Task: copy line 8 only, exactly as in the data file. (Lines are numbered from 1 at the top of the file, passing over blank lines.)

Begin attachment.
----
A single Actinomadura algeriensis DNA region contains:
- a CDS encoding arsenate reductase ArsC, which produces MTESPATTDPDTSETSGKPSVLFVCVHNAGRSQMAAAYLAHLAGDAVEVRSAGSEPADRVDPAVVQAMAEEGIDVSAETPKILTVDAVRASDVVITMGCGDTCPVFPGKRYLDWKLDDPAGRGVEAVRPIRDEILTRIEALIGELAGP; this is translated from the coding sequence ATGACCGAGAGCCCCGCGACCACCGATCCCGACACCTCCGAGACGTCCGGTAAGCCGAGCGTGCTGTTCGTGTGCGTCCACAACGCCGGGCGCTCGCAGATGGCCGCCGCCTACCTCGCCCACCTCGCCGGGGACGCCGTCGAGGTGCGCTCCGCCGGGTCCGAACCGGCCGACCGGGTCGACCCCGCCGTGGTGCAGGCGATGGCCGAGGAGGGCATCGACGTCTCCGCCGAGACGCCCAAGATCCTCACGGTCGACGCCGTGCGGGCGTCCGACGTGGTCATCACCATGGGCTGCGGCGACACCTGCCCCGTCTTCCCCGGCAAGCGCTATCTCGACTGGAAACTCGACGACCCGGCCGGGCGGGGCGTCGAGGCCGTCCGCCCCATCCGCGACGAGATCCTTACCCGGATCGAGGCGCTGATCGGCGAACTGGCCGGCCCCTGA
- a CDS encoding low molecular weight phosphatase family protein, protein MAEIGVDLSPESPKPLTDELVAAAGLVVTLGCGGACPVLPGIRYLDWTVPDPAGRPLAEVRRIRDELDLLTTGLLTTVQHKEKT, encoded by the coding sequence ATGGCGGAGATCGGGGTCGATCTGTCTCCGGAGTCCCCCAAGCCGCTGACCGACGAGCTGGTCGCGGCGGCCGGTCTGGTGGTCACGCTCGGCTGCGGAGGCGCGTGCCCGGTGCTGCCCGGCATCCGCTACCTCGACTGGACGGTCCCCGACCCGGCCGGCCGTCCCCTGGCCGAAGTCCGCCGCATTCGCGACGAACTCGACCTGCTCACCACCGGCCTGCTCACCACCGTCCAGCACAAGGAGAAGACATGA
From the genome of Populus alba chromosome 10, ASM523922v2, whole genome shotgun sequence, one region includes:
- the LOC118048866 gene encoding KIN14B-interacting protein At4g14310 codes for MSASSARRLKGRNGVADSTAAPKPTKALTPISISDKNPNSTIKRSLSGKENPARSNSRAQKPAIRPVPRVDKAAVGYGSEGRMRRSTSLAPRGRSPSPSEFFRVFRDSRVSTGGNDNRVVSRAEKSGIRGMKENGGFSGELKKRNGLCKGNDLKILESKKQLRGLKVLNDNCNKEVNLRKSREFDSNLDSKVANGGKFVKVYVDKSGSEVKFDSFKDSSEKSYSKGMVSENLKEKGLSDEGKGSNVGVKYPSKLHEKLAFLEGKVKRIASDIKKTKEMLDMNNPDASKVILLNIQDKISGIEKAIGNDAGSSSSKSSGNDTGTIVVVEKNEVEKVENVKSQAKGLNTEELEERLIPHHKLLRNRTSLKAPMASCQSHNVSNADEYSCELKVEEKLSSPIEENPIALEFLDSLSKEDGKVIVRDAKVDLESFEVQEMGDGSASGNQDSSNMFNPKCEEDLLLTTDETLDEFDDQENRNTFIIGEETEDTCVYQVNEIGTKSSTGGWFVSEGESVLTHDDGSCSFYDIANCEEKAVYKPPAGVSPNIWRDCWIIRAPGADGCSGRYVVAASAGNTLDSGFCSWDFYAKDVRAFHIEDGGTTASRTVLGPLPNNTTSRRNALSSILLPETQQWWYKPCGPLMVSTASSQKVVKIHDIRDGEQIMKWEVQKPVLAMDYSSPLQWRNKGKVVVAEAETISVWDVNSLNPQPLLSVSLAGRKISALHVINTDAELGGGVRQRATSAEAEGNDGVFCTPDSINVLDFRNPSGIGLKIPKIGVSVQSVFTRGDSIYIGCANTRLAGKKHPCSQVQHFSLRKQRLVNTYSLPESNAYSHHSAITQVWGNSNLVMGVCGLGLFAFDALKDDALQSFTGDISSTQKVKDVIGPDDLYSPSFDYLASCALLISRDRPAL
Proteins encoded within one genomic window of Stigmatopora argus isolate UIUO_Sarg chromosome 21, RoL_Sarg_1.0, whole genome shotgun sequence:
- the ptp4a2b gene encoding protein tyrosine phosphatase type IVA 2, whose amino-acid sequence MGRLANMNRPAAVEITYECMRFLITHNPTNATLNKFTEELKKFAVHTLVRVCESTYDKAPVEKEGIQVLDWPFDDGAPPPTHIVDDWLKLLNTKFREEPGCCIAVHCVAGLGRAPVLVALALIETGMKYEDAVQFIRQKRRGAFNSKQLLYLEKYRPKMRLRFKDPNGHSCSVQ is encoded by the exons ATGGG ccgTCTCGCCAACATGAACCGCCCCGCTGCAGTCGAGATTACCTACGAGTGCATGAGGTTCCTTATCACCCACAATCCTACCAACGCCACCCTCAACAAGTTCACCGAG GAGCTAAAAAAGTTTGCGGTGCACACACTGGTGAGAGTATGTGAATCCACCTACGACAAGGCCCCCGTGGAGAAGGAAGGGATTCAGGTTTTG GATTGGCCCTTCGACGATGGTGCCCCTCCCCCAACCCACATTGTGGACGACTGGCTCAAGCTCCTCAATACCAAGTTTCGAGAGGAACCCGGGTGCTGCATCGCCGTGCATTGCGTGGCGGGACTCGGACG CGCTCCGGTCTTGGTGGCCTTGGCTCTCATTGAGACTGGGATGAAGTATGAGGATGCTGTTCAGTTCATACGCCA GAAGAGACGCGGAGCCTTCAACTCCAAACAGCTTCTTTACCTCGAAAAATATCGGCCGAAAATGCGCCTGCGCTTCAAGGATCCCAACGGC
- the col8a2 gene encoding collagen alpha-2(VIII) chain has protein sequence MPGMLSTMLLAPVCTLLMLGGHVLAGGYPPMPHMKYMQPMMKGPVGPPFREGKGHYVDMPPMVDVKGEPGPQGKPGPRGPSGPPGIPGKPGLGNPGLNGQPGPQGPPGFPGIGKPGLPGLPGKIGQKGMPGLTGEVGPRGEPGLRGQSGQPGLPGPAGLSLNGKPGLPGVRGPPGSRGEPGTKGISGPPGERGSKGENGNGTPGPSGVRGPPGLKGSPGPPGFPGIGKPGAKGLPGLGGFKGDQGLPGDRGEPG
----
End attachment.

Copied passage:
- the col8a2 gene encoding collagen alpha-2(VIII) chain has protein sequence MPGMLSTMLLAPVCTLLMLGGHVLAGGYPPMPHMKYMQPMMKGPVGPPFREGKGHYVDMPPMVDVKGEPGPQGKPGPRGPSGPPGIPGKPGLGNPGLNGQPGPQGPPGFPGIGKPGLPGLPGKIGQKGMPGLTGEVGPRGEPGLRGQSGQPGLPGPAGLSLNGKPGLPGVRGPPGSRGEPGTKGISGPPGERGSKGENGNGTPGPSGVRGPPGLKGSPGPPGFPGIGKPGAKGLPGLGGFKGDQGLPGDRGEPG